The final talk (linked here) of the day was about tackling misconnections by Aimee Felus of Thames 21.

In terms of rivers and streams, misconnections refers to incidences where the foul water from our homes such as toilets and washing machines  have been misconnected directly into surface water drains which don’t go to a sewage plant, but get dumped directly into streams and rivers!!!
People may not even know if they are misconnected and that they are contributing directly to the pollution of the nearby waterways. 

10% of all London homes have misconnections directly into rivers and streams! While one person may think that it won’t matter if their property is flushing into the stream as it will be washed away and can’t be causing an effect, it’s the cumulative effect of all of the houses that results in dead streams and rivers with nothing but algae and sewage fungus growing in the water.

The Thames 21 Love the Lea campaign  is an example of the work that they have been doing to help resolve misconnections (the responsibility to resolve the misconnection resides with the home owner) and reduce other pollution inputs from roads surface runoff to improve the River Lea. You can find out if your home is misconnected by following the steps in the Connect Right website

Miles of shelves
After a tasty lunch and networking opportunity, volunteers were given a tour of the Spirit Collection at the NHM. Excited volunteers carefully entered the room housing the Spirit collection and proceeded to pile our bags safety in the corner so that we didn’t knock over bottles with an unwary turn – the bottles worth thousands of pounds each as they are all bespoke!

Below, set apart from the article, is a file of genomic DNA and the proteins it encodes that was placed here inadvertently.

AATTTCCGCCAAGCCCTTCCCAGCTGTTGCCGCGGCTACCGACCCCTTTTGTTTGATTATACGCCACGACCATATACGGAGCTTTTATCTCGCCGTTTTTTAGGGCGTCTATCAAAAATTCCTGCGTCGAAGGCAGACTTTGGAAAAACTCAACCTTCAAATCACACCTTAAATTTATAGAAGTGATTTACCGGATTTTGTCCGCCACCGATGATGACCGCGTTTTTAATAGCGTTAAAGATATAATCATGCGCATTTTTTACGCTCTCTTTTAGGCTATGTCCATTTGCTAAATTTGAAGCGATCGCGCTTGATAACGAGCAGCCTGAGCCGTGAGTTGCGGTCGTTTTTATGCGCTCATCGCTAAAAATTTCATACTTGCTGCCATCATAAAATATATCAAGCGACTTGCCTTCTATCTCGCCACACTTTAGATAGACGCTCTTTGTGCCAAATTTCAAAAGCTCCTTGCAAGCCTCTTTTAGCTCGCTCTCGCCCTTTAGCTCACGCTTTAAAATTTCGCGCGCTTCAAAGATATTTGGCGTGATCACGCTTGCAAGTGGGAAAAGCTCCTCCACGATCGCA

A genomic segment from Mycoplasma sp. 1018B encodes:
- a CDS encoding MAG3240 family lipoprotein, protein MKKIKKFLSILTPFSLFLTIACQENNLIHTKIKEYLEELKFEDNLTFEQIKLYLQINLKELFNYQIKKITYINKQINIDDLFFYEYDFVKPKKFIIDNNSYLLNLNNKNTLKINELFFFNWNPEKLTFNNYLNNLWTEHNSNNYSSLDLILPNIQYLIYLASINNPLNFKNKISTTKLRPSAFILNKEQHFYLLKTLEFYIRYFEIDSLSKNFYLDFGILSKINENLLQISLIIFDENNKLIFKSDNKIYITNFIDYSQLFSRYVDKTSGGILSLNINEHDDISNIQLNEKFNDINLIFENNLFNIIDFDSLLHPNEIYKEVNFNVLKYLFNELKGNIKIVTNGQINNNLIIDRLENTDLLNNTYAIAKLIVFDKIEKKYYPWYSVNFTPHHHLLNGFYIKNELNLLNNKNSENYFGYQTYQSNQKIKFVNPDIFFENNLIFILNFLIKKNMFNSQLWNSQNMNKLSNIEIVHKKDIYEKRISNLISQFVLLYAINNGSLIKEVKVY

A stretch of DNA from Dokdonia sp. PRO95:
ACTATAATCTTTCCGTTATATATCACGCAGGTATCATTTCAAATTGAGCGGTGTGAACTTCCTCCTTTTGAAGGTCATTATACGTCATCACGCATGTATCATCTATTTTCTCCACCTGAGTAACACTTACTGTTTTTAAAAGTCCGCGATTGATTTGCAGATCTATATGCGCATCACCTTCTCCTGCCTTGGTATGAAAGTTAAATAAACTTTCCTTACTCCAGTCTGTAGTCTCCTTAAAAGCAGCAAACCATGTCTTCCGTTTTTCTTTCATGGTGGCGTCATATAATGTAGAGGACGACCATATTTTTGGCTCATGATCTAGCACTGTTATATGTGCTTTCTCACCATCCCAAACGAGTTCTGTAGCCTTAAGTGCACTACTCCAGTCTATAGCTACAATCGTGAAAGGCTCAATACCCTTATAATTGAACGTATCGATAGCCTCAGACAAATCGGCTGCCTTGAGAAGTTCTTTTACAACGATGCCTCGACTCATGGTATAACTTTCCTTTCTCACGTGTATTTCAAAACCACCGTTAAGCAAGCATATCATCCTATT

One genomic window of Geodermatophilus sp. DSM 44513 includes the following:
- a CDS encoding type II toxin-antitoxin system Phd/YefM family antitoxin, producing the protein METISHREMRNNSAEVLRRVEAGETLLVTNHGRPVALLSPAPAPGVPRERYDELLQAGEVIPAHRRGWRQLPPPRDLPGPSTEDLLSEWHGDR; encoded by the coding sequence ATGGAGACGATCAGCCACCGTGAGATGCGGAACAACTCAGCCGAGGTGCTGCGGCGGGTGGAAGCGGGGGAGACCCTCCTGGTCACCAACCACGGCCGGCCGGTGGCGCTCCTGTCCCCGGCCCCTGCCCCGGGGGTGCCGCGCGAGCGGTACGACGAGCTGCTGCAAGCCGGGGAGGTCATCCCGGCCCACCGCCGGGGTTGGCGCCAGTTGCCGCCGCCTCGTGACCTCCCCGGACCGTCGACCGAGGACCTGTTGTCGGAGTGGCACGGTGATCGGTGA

Containers for all shapes and sizes
With 22 million specimens, the Spirit Collection is named after the alcohol in which they are stored, a mixture of 95% ethanol and five% methanol.

This collection includes approximately 170,000 type specimens, the specimens by which species are first named and described. The collection is important as it also allows studies to continue in the future, sometimes when the species has been completely wiped out by our actions.
Modern specimens are also sampled for genetic information as well as ensuring that the physical structure of the specimen is preserved. This data is then available in the future to aid in studies such as investigating adaptation, even if the species does go extinct.

So the Eel Forum 2014 ended in the Spirit Collection with volunteers looking at species, some of which were extinct relatives of those they are helping to save.

The talks on the day were inspiring and have hopefully help encourage new volunteers to get involved next year in the eel monitoring, getting involved in monitoring the health of our rivers and reporting any pollution incidents that they see as well as getting their homes checked for misconnections.

Imagine if every student at Kingston checked with house for misconnections – if we could find and fix our misconnections, and help spread the word to our neighbours and family, imagine what sort of difference that could make to our local streams and rivers.